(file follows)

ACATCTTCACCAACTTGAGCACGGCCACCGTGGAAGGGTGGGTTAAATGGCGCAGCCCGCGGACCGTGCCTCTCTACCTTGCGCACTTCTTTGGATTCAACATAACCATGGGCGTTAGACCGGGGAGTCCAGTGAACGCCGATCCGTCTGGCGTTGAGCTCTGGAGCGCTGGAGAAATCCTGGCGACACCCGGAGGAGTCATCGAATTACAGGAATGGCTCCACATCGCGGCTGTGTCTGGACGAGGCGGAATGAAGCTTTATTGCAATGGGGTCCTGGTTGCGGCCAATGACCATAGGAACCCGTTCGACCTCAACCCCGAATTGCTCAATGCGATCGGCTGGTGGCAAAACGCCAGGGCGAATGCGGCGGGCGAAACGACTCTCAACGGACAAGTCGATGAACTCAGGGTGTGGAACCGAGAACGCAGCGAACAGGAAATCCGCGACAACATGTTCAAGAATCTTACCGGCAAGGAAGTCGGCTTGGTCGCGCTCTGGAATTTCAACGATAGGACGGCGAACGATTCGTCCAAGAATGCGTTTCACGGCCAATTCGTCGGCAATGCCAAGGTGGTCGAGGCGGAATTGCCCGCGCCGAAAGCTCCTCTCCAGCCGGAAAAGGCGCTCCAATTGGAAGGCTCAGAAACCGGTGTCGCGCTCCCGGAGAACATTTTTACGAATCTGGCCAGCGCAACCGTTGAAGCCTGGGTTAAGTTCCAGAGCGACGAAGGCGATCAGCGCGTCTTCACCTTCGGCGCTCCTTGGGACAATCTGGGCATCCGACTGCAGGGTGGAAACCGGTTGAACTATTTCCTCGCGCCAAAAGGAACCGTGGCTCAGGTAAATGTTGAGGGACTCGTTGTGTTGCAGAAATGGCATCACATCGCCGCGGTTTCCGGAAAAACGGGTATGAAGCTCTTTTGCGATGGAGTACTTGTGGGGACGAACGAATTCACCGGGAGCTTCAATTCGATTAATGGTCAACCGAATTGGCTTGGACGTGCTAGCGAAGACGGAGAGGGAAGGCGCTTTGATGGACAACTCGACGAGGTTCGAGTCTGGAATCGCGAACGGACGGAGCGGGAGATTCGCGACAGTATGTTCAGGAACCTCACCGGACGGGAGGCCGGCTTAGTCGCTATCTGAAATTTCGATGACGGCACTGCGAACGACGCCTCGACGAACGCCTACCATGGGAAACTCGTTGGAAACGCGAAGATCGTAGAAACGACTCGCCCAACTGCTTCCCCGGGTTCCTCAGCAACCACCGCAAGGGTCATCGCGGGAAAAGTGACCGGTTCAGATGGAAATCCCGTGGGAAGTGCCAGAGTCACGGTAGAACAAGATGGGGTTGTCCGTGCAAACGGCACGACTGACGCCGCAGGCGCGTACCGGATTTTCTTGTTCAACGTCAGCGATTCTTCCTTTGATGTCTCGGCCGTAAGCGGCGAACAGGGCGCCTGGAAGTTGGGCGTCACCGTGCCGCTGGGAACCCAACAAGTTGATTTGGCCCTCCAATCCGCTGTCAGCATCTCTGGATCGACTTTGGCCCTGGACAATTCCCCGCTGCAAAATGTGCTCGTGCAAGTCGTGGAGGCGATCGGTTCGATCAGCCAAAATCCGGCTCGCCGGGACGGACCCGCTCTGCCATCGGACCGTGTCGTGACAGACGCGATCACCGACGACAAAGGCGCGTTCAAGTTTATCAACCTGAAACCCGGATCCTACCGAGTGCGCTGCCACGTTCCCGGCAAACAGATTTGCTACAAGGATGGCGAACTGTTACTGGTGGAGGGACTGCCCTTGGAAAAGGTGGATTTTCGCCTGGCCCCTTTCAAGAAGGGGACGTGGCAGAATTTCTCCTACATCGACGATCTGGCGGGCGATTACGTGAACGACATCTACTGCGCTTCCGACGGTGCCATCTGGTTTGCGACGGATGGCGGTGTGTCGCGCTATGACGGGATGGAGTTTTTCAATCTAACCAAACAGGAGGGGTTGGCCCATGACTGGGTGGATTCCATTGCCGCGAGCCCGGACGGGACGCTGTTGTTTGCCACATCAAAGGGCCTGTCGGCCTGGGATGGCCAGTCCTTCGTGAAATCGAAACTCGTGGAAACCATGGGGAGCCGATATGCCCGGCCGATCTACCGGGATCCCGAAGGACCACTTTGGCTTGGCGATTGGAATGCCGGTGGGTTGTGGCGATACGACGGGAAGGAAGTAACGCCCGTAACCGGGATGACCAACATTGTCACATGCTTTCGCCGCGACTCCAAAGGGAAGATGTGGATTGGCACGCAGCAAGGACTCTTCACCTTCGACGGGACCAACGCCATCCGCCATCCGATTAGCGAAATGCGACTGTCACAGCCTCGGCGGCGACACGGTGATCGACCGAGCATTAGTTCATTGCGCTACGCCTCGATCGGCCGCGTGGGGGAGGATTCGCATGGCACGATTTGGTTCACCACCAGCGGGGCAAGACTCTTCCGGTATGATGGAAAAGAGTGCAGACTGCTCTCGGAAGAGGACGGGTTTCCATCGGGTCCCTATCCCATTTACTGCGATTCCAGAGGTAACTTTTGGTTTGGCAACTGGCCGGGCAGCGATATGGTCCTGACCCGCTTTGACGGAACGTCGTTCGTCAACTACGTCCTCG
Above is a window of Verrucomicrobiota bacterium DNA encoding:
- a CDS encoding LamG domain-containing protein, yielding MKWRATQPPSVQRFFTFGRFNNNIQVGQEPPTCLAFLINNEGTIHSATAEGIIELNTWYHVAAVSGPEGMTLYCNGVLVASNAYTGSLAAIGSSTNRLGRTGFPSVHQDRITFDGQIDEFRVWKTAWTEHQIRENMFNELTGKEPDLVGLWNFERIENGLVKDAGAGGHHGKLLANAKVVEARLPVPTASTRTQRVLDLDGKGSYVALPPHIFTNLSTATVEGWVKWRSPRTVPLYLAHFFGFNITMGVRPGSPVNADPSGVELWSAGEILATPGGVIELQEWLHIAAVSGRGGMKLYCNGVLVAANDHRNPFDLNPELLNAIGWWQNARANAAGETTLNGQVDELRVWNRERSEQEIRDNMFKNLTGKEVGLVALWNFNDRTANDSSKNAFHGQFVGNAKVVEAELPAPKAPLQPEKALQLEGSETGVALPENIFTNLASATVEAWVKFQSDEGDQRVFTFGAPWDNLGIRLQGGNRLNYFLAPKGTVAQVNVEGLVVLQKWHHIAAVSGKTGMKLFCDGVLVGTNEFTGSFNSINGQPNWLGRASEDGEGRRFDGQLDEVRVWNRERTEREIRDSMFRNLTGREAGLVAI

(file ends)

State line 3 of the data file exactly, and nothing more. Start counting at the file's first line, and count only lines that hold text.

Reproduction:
- a CDS encoding LamG domain-containing protein, yielding MKWRATQPPSVQRFFTFGRFNNNIQVGQEPPTCLAFLINNEGTIHSATAEGIIELNTWYHVAAVSGPEGMTLYCNGVLVASNAYTGSLAAIGSSTNRLGRTGFPSVHQDRITFDGQIDEFRVWKTAWTEHQIRENMFNELTGKEPDLVGLWNFERIENGLVKDAGAGGHHGKLLANAKVVEARLPVPTASTRTQRVLDLDGKGSYVALPPHIFTNLSTATVEGWVKWRSPRTVPLYLAHFFGFNITMGVRPGSPVNADPSGVELWSAGEILATPGGVIELQEWLHIAAVSGRGGMKLYCNGVLVAANDHRNPFDLNPELLNAIGWWQNARANAAGETTLNGQVDELRVWNRERSEQEIRDNMFKNLTGKEVGLVALWNFNDRTANDSSKNAFHGQFVGNAKVVEAELPAPKAPLQPEKALQLEGSETGVALPENIFTNLASATVEAWVKFQSDEGDQRVFTFGAPWDNLGIRLQGGNRLNYFLAPKGTVAQVNVEGLVVLQKWHHIAAVSGKTGMKLFCDGVLVGTNEFTGSFNSINGQPNWLGRASEDGEGRRFDGQLDEVRVWNRERTEREIRDSMFRNLTGREAGLVAI